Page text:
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‘Made me feel empty’: Indigenous Muslim man files human rights complaint against TD Bank

Click to play video: 'Human rights complaint filed in Indigenous bank case' Human rights complaint filed in Indigenous bank case
WATCH: A human rights complaint has been filed on behalf of a Heiltsuk First Nation man, who says he was denied service at a Surrey bank when his identity was questioned. The incident happened last May, but Sharif Mohammed Bhamji says incidents like these happen so often, he felt he should speak up. Catherine Urquahart reports – Mar 1, 2022

A First Nations man in British Columbia has filed a human rights complaint against TD Bank, alleging discrimination after an employee refused to help him open a bank account.

Sharif Mohammed Bhamji entered a branch in Surrey on May 5 last year, hoping to complete the account setup process he began online, but said the teller didn’t believe he was who he said he was because of his mixed heritage.

“When she looked at the status card, she asked me if I was Sharif Bhamji and I replied ‘Yes, I am Sharif Bhamji,'” he recalled. “For some reason and from that point I could kind of tell already where this interaction was going to go.”

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Bhamji, who lives in Surrey, is a member of Heiltsuk First Nation. He is also Muslim with east-Indian heritage.

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He said the teller asked him for several pieces of identification, spoke repeatedly to her manager, and eventually issued him a refusal letter and asked him to leave.

“When she handed me the refusal letter I crumpled it and tossed it back to her. I wanted to stand my ground so that way she could see that I was serious and I wasn’t coming with a fake ID.”

Two or three hours later, a police officer showed up at Bhamji’s doorstep.

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Bhamji said the police officer was called by the bank, likely because staff believed him to be using false identification.

The officer told him his reaction at the bank was not appropriate, but when Bhamji described what happened, he said the officer was sympathetic, given his own experience being “brown while blue.”

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Bhamji said he felt validated by the officer’s comments.

“With what the police said to me, I felt that I needed to take some action,” he told Global News. “It made me feel excluded. I felt like I didn’t belong. It made me feel empty.”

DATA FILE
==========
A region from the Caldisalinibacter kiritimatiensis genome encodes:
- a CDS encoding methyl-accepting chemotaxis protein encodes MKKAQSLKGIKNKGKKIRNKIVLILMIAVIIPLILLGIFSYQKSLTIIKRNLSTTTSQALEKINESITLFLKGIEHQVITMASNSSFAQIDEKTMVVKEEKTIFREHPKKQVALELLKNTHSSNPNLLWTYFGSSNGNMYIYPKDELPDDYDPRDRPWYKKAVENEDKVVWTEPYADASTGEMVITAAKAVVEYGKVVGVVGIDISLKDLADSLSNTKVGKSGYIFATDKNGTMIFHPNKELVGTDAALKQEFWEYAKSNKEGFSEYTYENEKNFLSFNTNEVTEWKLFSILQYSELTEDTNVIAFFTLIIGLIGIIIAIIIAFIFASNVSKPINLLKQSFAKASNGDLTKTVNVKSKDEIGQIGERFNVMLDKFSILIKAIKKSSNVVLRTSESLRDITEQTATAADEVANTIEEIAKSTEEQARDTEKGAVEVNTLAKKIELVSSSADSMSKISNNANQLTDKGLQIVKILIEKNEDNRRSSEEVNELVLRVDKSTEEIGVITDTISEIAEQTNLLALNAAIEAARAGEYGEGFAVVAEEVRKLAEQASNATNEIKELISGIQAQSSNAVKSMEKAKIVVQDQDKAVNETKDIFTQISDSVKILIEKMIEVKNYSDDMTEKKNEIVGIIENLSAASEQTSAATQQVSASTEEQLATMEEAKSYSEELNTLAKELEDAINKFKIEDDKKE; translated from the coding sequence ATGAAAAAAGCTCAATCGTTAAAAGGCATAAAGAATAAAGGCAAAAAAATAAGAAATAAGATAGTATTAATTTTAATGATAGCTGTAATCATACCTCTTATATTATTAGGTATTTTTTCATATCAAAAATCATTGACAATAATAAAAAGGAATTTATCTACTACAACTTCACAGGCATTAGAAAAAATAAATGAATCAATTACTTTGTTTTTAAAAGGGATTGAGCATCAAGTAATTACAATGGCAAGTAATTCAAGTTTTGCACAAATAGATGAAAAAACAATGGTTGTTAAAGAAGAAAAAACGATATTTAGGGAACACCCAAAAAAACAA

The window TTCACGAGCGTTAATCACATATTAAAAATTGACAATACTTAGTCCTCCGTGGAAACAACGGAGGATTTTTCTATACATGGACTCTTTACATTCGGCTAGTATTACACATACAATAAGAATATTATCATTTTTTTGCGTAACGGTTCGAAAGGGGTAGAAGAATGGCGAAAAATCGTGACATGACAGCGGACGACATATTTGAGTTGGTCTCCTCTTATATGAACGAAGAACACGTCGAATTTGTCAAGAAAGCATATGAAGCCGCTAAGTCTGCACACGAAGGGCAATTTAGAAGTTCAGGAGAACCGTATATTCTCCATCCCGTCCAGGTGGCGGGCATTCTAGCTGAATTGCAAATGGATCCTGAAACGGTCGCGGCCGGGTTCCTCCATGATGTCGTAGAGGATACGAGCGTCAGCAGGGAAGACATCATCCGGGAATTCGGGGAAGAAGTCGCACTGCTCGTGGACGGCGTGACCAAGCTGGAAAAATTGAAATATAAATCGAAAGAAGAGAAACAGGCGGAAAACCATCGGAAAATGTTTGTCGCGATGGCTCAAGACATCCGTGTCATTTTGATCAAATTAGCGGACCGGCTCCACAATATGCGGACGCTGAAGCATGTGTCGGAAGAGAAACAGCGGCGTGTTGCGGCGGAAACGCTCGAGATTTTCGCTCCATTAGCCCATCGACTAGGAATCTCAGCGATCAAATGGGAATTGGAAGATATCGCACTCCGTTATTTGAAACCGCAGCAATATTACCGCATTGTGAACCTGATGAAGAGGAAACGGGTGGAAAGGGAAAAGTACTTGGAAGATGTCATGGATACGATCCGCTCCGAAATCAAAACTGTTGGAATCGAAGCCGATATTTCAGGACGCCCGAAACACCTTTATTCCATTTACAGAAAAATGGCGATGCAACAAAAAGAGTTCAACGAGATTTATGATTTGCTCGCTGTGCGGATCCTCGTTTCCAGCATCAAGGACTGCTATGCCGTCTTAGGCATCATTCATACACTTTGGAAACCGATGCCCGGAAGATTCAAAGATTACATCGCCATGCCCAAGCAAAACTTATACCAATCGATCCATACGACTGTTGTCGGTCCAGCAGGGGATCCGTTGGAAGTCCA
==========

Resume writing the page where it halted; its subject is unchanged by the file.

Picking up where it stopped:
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Bhamji’s complaint to the Canadian Human Rights Commission was filed this month.

“I didn’t want an internal investigation, I wanted it to be public so that they can be held accountable for their actions,” he explained.

“Hopefully one day the load is lighter for my daughter and she doesn’t have to go through as much as I do, and same with my son.”

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In a written statement, TD Bank said it was “troubled to hear about Mr. Bhamji’s experience” and acknowledged “the hurt that was caused.”

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“We have reached out to make a personal apology, to hear more about his experience, and to assure him that we are taking this matter very seriously and will be conducting a full review of what took place,” wrote Ryan-Sang Lee, a Vancouver-based manger for TD corporate and public affairs.

“We recognize the reality of systemic racism and the courage it takes to speak out. We will respectfully engage and cooperate with the Canadian Human Rights Commission process.”

Read more: ‘Overdue’: First Nations man detained by Vancouver police welcomes revised handcuffing policy

Bhamji is the second member of Heiltsuk First Nation to file a complaint against against a Canadian bank.

On Dec. 20, 2019, Maxwell Johnson and 12-year-old granddaughter Tori-Anne were arrested at a Vancouver Bank of Montreal branch while trying to open a bank account.

Johnson filed a complaint with the B.C. Human Rights Tribunal in 2020, alleging race-based discrimination by the bank and racial profiling by police that led to their handcuffing and detention.

At the time, the Vancouver Police Department issued a statement calling the circumstances “regrettable,” and understandably traumatic for the family. It later updated its handcuffing policies.

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In an interview, Heiltsuk Chief Marilyn Slett said the entire Heiltsuk nation was “disturbed, concerned, upset, shocked” to learn about what Bhamji’s experience, particularly so soon after what happened to Johnson.

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“It’s really apparent that financial institutions in Canada need to acknowledge the systemic racial biases within the institutions,” she said. “Clearly there needs to be a lot more work done around cultural awareness and sensitivity with Indigenous people in financial institutions.”

She said Heiltsuk leadership fully supports Bhamji’s complaint to the Canadian Human Rights Commission, calling the discrimination he and Johnson experienced “unacceptable.”

“Sharif went into that bank with proper documentation,” she said. “He came in with a secured [Indian] status card that was not accepted. This is primary ID. Clearly they need some training in what ID is acceptable.”

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